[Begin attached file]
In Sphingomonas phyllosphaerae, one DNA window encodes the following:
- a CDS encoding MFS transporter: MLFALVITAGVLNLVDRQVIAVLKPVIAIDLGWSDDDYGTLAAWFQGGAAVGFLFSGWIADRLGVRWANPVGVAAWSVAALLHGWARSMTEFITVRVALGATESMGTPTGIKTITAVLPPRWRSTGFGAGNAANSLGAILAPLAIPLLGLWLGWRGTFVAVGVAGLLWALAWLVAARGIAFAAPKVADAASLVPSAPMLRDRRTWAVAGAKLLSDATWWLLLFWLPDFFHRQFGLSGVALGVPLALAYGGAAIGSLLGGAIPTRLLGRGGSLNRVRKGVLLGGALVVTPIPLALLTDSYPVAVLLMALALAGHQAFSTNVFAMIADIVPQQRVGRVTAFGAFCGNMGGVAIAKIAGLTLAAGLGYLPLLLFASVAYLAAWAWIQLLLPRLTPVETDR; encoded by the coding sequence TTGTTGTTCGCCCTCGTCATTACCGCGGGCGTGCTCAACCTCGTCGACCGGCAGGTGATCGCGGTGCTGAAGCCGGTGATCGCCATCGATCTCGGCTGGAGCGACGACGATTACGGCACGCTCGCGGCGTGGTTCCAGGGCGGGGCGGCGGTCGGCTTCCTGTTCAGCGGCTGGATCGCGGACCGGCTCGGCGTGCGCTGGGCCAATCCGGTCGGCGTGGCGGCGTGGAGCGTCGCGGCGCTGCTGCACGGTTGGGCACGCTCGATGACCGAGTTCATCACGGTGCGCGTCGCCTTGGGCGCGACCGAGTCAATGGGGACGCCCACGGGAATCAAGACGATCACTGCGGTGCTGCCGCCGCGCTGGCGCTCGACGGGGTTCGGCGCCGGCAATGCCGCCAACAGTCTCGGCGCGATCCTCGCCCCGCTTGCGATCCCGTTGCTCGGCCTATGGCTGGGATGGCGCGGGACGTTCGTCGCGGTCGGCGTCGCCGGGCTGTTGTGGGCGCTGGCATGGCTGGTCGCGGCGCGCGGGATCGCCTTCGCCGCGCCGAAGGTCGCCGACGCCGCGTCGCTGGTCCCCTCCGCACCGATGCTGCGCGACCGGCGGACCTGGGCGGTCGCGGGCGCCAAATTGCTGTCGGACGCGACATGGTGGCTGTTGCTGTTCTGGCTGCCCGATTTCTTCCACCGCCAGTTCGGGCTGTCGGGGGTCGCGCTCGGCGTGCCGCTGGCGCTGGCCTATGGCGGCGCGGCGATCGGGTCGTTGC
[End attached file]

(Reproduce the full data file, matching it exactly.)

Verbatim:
In Sphingomonas phyllosphaerae, one DNA window encodes the following:
- a CDS encoding MFS transporter: MLFALVITAGVLNLVDRQVIAVLKPVIAIDLGWSDDDYGTLAAWFQGGAAVGFLFSGWIADRLGVRWANPVGVAAWSVAALLHGWARSMTEFITVRVALGATESMGTPTGIKTITAVLPPRWRSTGFGAGNAANSLGAILAPLAIPLLGLWLGWRGTFVAVGVAGLLWALAWLVAARGIAFAAPKVADAASLVPSAPMLRDRRTWAVAGAKLLSDATWWLLLFWLPDFFHRQFGLSGVALGVPLALAYGGAAIGSLLGGAIPTRLLGRGGSLNRVRKGVLLGGALVVTPIPLALLTDSYPVAVLLMALALAGHQAFSTNVFAMIADIVPQQRVGRVTAFGAFCGNMGGVAIAKIAGLTLAAGLGYLPLLLFASVAYLAAWAWIQLLLPRLTPVETDR; encoded by the coding sequence TTGTTGTTCGCCCTCGTCATTACCGCGGGCGTGCTCAACCTCGTCGACCGGCAGGTGATCGCGGTGCTGAAGCCGGTGATCGCCATCGATCTCGGCTGGAGCGACGACGATTACGGCACGCTCGCGGCGTGGTTCCAGGGCGGGGCGGCGGTCGGCTTCCTGTTCAGCGGCTGGATCGCGGACCGGCTCGGCGTGCGCTGGGCCAATCCGGTCGGCGTGGCGGCGTGGAGCGTCGCGGCGCTGCTGCACGGTTGGGCACGCTCGATGACCGAGTTCATCACGGTGCGCGTCGCCTTGGGCGCGACCGAGTCAATGGGGACGCCCACGGGAATCAAGACGATCACTGCGGTGCTGCCGCCGCGCTGGCGCTCGACGGGGTTCGGCGCCGGCAATGCCGCCAACAGTCTCGGCGCGATCCTCGCCCCGCTTGCGATCCCGTTGCTCGGCCTATGGCTGGGATGGCGCGGGACGTTCGTCGCGGTCGGCGTCGCCGGGCTGTTGTGGGCGCTGGCATGGCTGGTCGCGGCGCGCGGGATCGCCTTCGCCGCGCCGAAGGTCGCCGACGCCGCGTCGCTGGTCCCCTCCGCACCGATGCTGCGCGACCGGCGGACCTGGGCGGTCGCGGGCGCCAAATTGCTGTCGGACGCGACATGGTGGCTGTTGCTGTTCTGGCTGCCCGATTTCTTCCACCGCCAGTTCGGGCTGTCGGGGGTCGCGCTCGGCGTGCCGCTGGCGCTGGCCTATGGCGGCGCGGCGATCGGGTCGTTGC